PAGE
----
9780307273604_custom-b0393414440fa19a6b8301f3a6a4855bf6caf661-s6-c30I’m reading this fun book called Daily Rituals, which details the routines of dozens of artists, writers, scientists, and other famous creative types. Since I became a freelance writer three years ago, I’ve been obsessed with how people with the freedom to make their own schedules arrange their days. I made a schedule of my own after realizing how easy it was to drift into days full of baking and cleaning and errand-running instead of working. I still keep to that basic schedule, but I’ve been considering some tweaks. Thus I picked up this book and decided to test drive some of the less-destructive ideas. (There is an awful lot of drinking and some drugging that could certainly become counterproductive, and I salute those who managed to be brilliant and famous despite that.) I’ll write about some of the experiences here.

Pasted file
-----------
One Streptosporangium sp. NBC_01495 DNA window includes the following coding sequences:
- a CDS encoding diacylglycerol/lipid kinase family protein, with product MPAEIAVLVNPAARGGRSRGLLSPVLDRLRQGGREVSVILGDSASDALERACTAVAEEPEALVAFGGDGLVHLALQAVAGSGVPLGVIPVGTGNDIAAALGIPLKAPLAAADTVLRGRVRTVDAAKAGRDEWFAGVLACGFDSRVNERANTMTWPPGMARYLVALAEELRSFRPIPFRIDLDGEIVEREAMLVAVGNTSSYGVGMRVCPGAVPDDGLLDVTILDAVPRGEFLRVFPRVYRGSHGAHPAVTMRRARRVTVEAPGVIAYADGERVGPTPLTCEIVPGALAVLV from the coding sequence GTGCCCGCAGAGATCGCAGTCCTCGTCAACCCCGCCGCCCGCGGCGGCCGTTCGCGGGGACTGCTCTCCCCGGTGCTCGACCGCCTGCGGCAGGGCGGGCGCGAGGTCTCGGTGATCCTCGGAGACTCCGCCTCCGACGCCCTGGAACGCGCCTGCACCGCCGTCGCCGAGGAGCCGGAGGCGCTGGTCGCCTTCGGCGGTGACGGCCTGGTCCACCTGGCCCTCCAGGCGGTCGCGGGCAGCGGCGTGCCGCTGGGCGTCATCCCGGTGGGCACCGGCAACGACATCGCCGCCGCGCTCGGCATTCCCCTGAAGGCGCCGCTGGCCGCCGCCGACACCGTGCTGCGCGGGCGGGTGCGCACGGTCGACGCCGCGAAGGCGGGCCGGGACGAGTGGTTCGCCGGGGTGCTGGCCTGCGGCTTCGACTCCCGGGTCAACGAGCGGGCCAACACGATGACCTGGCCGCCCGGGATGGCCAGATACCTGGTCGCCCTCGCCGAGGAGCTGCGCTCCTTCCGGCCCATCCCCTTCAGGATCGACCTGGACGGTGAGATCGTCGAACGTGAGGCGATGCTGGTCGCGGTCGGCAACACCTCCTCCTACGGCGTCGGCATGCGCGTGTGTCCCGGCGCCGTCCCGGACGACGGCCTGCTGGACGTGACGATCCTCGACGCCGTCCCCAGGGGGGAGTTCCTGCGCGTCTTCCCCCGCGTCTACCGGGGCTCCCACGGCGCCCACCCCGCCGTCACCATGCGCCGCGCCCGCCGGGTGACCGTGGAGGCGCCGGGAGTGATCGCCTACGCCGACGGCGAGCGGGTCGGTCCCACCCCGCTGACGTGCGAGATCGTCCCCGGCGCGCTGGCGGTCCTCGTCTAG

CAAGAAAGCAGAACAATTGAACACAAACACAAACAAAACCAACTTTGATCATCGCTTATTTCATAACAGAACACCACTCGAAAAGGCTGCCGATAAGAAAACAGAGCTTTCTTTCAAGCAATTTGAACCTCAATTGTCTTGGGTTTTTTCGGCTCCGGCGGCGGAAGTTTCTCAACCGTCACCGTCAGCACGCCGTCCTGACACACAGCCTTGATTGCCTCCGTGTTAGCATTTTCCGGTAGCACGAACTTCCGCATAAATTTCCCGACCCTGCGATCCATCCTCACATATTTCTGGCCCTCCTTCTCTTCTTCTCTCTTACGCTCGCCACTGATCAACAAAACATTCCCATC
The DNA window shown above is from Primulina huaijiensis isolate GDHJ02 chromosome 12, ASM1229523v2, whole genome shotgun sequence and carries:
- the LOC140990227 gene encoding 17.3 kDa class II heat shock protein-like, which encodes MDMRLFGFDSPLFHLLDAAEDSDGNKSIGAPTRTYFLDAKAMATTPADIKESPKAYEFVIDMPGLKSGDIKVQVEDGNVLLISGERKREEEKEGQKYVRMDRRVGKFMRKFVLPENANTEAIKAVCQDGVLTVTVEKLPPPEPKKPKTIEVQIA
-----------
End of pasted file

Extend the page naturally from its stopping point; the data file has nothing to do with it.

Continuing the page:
First up in the book is W.H. Auden, who does have some of those destructive habits, though he pales in comparison to some others. “Routine, in an intelligent man, is a sign of ambition,” the poet wrote in 1958. I think he’s right, obviously. He was strictly punctual, something I aspire to in my own life — yesterday, while on the Auden Plan, I skipped an elaborate shower and simply freshened up instead to get myself to meet friends for a concert in Prospect Park on time. (Good thing, since the line to get in ended up being incredibly long, and we got a decent spot by arriving when we did.) I didn’t get up at 6 a.m. like Auden, but I did get up by 7:45, and it was nice to have some time to ease into the day before my 9 a.m. phone interview. I did get to my desk for work a little before 9, and that was nice, too — I got some stuff done before hitting the grocery store around 11. I did work in a few Auden-like cocktails post-6:30 p.m., just as he did; though I had just two glasses of wine, not several martinis plus wine. Auden relied on amphetamines for energy and sedatives for sleeping, and I was hoping to avoid both.